My mother recently produced an interesting old photograph. It’s a small picture of five children standing along a rocky path leading down to a lighthouse. I was able to scan and enlarge it. Click on the photo to see a larger version.
My mother believes this was taken at the Makapuu Lighthouse sometime around 1929. Her uncle (her mother’s half-brother), Alexander Toomey, had been an assistant lighthouse keeper at Makapuu. He was badly burned in an explosion and fire at the lighthouse on April 9, 1925, and died of his injuries.
Enlarging the photo again, you’re able to see the children a little better. My mother is the girl in the middle. On her right (to the left of the photo) is her older sister, Marguerite, standing behind her younger brother, Jimmy.
If this were taken in 1929, my mother would have been about 15 years old, Marguerite a couple of years older, and Jimmy would have been about 8.
My mother thinks the other two girls may be Alexander’s daughters, Julia and Flora. I don’t’ have the information about their birth dates, etc., to assess that. Alexander had two other daughters, Violet and Minnie, who I believe were younger. But I’ll have to defer to my sister and others who keep track of the genealogical details.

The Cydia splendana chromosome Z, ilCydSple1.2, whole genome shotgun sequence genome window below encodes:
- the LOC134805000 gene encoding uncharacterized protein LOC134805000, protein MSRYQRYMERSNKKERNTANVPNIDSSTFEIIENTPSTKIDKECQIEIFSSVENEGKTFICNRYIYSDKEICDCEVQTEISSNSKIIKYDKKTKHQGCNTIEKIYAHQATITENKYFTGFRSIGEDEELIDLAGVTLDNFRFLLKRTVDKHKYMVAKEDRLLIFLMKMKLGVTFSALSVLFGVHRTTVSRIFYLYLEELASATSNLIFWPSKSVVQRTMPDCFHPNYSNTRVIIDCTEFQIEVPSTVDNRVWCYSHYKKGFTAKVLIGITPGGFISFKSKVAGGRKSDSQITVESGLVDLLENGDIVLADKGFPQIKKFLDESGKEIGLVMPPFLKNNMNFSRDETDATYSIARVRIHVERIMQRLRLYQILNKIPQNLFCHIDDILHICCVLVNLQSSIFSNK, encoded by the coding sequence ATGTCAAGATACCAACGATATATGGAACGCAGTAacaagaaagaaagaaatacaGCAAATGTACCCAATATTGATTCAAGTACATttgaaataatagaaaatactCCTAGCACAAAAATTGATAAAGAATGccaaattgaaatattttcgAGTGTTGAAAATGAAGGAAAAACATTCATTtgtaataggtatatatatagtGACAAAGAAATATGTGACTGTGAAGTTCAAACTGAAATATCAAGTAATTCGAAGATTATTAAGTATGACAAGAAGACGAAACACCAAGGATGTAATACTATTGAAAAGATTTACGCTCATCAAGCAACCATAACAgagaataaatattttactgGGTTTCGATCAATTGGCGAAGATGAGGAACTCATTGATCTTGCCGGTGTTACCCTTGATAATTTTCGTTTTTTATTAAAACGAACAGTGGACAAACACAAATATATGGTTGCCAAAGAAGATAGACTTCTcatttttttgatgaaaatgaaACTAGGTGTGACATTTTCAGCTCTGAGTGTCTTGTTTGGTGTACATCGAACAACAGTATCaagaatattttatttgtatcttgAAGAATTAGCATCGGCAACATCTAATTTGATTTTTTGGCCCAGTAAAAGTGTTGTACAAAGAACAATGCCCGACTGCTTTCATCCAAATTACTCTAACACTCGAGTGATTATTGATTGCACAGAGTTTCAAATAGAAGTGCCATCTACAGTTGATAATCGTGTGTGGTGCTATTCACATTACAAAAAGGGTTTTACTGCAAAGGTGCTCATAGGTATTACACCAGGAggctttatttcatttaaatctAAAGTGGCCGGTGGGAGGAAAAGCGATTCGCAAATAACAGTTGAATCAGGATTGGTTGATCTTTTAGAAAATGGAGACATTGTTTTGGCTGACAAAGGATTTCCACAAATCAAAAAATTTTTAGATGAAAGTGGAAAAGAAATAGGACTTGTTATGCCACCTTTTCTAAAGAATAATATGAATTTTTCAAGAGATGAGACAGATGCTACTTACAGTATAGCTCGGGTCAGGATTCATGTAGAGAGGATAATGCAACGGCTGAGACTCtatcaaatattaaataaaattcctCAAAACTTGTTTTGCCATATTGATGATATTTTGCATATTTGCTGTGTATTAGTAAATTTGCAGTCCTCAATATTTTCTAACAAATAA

Here’s a description of the accident that took Alexander Toomey’s life from LighthouseFriends.com:
The explosion blew the bottom out of the cylindrical tank. The second assistant keeper, John Kaohimaunu, was near the door and escaped with burns. The clothes of the first assistant, Alexander Toomey, caught fire, and the accident left him “charred black and crinkled.” Toomey was transported to a hospital where he passed away at noon the following day. Before leaving the station, forty-year-old Toomey called his expectant wife and children to him, repeated the Lord’s Prayer, and told his wife, “Stand by the light and keep it burning.” Toomey, who had just been recommended for promotion to principal keeper at Kilauea Point Lighthouse, refused to let his wife accompany him to the hospital, as the station would have been without a keeper while Keeper Akana took his two assistants to the hospital.
Reverend Akana, of Kawaiahao Church, Honolulu used the words “Stand by the light and keep it burning,” as the text for an eloquent sermon delivered at Toomey’s funeral on April 11. It wasn’t long before Toomey’s wife gave birth to a baby daughter, and then, three months after the accident, she died of a broken heart.